Diagnosis of SARS-CoV-2 in children: accuracy of nasopharyngeal swab compared to nasopharyngeal aspirate

On behalf of Testing Pediatric Covid-19 (TPC-19), Giada Maria Di Pietro, Ester Capecchi, Ester Luconi, Giovanna Lunghi, Samantha Bosis, Giuseppe Bertolozzi, Barbara Cantoni, Giuseppe Marano, Patrizia Boracchi, Elia Biganzoli, Silvana Castaldi, Paola Marchisio

Research output: Contribution to journalArticlepeer-review

Abstract

The tests currently used for the identification of SARS-CoV-2 include specimens taken from the upper and lower respiratory tract. Although recommendations from the World Health Organization prioritise the usage of a nasopharyngeal swab (NS), nasopharyngeal aspirates (NPA) are thought to be superior in identifying SARS-CoV-2 in children. To our knowledge, however, no paediatric study has been published on the subject. The aim of this study is to evaluate the diagnostic performances of NS referred to NPA for SARS-CoV-2 in children. We calculated the sensitivity and specificity of the NS referred to the NPA of the whole sample and considered both age and collection period as covariates in different analyses. We collected 300 paired samples. The NS had a specificity of 97.7% and a sensitivity of 58.1%. We found similar results for the group of subjects ≥ 6 years old, while for subjects < 6 years old, the sensitivity was 66.7% and the specificity 97.8%. Considering period as a covariate, the sensitivity and specificity for patients hospitalised in March (31 patients, 52 records) were 70.0% and 97.6%, while for patients involved in the follow-up (16 patients, 57 records), they were 57.2% and 89.7%. The NS has a low sensitivity in detecting SARS-CoV-2 in children when referred to the NPA, whereas its specificity is high. Our results suggest that in children under 6 years of age, NSs should be preferred whenever possible. Though statistically not significant, the sensitivity of the NS rises when performed before the NPA.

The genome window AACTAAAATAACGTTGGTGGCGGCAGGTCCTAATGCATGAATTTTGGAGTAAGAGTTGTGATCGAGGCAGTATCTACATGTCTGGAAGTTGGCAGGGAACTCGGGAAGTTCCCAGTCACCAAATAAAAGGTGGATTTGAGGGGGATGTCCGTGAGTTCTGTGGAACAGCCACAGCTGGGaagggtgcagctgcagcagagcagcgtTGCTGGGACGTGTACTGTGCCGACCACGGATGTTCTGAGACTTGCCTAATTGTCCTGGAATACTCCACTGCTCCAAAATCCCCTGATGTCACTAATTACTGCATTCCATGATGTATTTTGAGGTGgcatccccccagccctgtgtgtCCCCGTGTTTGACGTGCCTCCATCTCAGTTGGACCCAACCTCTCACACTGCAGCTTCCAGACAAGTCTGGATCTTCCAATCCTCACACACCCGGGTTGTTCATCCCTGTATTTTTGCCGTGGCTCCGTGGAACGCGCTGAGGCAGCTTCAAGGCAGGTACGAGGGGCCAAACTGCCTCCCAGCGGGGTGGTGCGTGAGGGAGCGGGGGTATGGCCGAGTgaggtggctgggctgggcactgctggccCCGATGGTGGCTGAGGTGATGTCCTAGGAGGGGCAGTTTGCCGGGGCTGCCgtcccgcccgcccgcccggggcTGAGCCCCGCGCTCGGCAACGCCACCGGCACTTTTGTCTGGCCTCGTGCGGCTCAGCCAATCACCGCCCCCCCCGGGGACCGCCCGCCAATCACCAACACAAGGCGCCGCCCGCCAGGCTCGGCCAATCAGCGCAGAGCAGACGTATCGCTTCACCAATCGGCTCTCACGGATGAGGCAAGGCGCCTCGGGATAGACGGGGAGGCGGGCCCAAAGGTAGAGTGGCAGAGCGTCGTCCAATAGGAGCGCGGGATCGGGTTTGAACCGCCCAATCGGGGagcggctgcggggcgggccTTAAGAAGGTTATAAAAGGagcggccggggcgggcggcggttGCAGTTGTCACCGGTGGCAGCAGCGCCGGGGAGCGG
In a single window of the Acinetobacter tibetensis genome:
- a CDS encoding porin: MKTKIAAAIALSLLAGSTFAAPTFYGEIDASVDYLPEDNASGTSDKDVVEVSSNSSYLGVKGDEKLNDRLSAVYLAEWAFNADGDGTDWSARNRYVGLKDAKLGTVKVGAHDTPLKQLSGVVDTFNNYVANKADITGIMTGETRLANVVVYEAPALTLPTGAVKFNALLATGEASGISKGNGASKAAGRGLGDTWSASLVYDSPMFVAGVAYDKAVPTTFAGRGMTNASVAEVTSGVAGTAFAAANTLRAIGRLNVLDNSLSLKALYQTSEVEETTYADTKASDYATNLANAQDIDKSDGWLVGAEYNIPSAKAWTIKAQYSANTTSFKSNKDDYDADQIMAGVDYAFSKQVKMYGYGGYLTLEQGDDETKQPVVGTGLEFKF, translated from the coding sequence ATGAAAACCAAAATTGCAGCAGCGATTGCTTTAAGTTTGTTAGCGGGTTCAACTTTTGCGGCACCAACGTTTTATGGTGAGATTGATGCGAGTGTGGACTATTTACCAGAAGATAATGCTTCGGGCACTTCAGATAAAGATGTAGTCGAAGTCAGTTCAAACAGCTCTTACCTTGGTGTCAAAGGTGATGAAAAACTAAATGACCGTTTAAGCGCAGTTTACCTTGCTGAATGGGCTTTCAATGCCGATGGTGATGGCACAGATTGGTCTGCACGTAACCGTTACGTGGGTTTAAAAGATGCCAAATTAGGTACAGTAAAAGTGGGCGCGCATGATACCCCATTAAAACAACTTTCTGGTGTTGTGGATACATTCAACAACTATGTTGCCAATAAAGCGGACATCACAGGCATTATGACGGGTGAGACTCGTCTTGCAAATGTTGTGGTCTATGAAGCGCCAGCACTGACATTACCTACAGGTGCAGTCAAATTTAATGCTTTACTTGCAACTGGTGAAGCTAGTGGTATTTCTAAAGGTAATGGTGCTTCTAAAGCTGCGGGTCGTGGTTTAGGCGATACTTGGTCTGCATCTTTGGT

Original languageEnglish
Pages (from-to)1155-1160
JournalEuropean Journal of Clinical Microbiology and Infectious Diseases
Volume40
Issue number6
DOIs
Publication statusPublished - 2021

Keywords

  • Children
  • Nasopharyngeal aspirate
  • Nasopharyngeal swab
  • SARS-CoV-2

ASJC Scopus subject areas

  • Microbiology (medical)
  • Infectious Diseases

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